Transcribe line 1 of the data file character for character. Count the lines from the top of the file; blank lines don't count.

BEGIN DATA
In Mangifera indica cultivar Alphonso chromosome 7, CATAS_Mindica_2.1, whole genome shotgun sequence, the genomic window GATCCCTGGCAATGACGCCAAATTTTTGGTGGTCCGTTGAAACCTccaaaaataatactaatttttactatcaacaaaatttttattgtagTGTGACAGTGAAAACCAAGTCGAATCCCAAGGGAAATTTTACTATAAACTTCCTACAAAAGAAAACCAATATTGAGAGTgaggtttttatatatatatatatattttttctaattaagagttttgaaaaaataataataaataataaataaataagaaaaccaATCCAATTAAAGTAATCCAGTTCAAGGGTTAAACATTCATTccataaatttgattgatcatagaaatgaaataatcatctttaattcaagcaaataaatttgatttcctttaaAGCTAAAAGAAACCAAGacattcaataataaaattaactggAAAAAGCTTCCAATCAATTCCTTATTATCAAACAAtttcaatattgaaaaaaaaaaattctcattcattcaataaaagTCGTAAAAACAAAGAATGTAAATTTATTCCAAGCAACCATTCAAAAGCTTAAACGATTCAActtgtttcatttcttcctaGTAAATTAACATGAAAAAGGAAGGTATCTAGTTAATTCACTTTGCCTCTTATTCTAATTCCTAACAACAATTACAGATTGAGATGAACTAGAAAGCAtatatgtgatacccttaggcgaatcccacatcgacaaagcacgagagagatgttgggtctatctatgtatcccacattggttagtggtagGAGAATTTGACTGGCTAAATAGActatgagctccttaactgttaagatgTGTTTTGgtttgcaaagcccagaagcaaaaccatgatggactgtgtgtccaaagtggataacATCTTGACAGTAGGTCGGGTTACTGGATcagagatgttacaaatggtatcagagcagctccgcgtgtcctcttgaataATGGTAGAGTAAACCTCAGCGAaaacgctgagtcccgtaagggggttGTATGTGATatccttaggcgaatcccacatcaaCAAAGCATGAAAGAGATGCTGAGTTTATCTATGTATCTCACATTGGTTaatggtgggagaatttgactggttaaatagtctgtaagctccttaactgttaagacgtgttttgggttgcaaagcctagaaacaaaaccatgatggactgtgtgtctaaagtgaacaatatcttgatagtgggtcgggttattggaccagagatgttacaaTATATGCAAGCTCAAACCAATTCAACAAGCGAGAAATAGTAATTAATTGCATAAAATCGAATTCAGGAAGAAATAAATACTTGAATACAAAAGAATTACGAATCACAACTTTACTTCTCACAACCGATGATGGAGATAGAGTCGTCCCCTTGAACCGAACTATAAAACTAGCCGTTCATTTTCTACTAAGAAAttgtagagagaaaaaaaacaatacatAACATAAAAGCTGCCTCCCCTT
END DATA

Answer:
In Mangifera indica cultivar Alphonso chromosome 7, CATAS_Mindica_2.1, whole genome shotgun sequence, the genomic window GATCCCTGGCAATGACGCCAAATTTTTGGTGGTCCGTTGAAACCTccaaaaataatactaatttttactatcaacaaaatttttattgtagTGTGACAGTGAAAACCAAGTCGAATCCCAAGGGAAATTTTACTATAAACTTCCTACAAAAGAAAACCAATATTGAGAGTgaggtttttatatatatatatatattttttctaattaagagttttgaaaaaataataataaataataaataaataagaaaaccaATCCAATTAAAGTAATCCAGTTCAAGGGTTAAACATTCATTccataaatttgattgatcatagaaatgaaataatcatctttaattcaagcaaataaatttgatttcctttaaAGCTAAAAGAAACCAAGacattcaataataaaattaactggAAAAAGCTTCCAATCAATTCCTTATTATCAAACAAtttcaatattgaaaaaaaaaaattctcattcattcaataaaagTCGTAAAAACAAAGAATGTAAATTTATTCCAAGCAACCATTCAAAAGCTTAAACGATTCAActtgtttcatttcttcctaGTAAATTAACATGAAAAAGGAAGGTATCTAGTTAATTCACTTTGCCTCTTATTCTAATTCCTAACAACAATTACAGATTGAGATGAACTAGAAAGCAtatatgtgatacccttaggcgaatcccacatcgacaaagcacgagagagatgttgggtctatctatgtatcccacattggttagtggtagGAGAATTTGACTGGCTAAATAGActatgagctccttaactgttaagatgTGTTTTGgtttgcaaagcccagaagcaaaaccatgatggactgtgtgtccaaagtggataacATCTTGACAGTAGGTCGGGTTACTGGATcagagatgttacaaatggtatcagagcagctccgcgtgtcctcttgaataATGGTAGAGTAAACCTCAGCGAaaacgctgagtcccgtaagggggttGTATGTGATatccttaggcgaatcccacatcaaCAAAGCATGAAAGAGATGCTGAGTTTATCTATGTATCTCACATTGGTTaatggtgggagaatttgactggttaaatagtctgtaagctccttaactgttaagacgtgttttgggttgcaaagcctagaaacaaaaccatgatggactgtgtgtctaaagtgaacaatatcttgatagtgggtcgggttattggaccagagatgttacaaTATATGCAAGCTCAAACCAATTCAACAAGCGAGAAATAGTAATTAATTGCATAAAATCGAATTCAGGAAGAAATAAATACTTGAATACAAAAGAATTACGAATCACAACTTTACTTCTCACAACCGATGATGGAGATAGAGTCGTCCCCTTGAACCGAACTATAAAACTAGCCGTTCATTTTCTACTAAGAAAttgtagagagaaaaaaaacaatacatAACATAAAAGCTGCCTCCCCTT